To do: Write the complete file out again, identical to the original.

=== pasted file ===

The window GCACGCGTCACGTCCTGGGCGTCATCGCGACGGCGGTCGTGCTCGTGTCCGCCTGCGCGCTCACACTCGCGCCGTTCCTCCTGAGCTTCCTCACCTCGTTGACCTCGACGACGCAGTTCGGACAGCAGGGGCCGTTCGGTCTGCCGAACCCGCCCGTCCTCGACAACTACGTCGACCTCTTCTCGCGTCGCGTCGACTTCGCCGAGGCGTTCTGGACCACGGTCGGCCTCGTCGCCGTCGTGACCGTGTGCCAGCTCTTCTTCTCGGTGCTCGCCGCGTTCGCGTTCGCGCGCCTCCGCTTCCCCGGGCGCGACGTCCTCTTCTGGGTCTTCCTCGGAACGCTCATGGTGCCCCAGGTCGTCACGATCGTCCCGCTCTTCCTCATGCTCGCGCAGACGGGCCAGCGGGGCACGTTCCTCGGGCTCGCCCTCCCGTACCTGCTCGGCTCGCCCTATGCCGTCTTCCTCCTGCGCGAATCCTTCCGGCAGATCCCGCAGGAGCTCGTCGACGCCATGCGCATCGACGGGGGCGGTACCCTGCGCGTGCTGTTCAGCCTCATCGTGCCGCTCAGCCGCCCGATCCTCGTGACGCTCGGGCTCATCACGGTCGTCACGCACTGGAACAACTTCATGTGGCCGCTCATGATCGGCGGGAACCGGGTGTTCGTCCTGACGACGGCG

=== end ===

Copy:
The window GCACGCGTCACGTCCTGGGCGTCATCGCGACGGCGGTCGTGCTCGTGTCCGCCTGCGCGCTCACACTCGCGCCGTTCCTCCTGAGCTTCCTCACCTCGTTGACCTCGACGACGCAGTTCGGACAGCAGGGGCCGTTCGGTCTGCCGAACCCGCCCGTCCTCGACAACTACGTCGACCTCTTCTCGCGTCGCGTCGACTTCGCCGAGGCGTTCTGGACCACGGTCGGCCTCGTCGCCGTCGTGACCGTGTGCCAGCTCTTCTTCTCGGTGCTCGCCGCGTTCGCGTTCGCGCGCCTCCGCTTCCCCGGGCGCGACGTCCTCTTCTGGGTCTTCCTCGGAACGCTCATGGTGCCCCAGGTCGTCACGATCGTCCCGCTCTTCCTCATGCTCGCGCAGACGGGCCAGCGGGGCACGTTCCTCGGGCTCGCCCTCCCGTACCTGCTCGGCTCGCCCTATGCCGTCTTCCTCCTGCGCGAATCCTTCCGGCAGATCCCGCAGGAGCTCGTCGACGCCATGCGCATCGACGGGGGCGGTACCCTGCGCGTGCTGTTCAGCCTCATCGTGCCGCTCAGCCGCCCGATCCTCGTGACGCTCGGGCTCATCACGGTCGTCACGCACTGGAACAACTTCATGTGGCCGCTCATGATCGGCGGGAACCGGGTGTTCGTCCTGACGACGGCG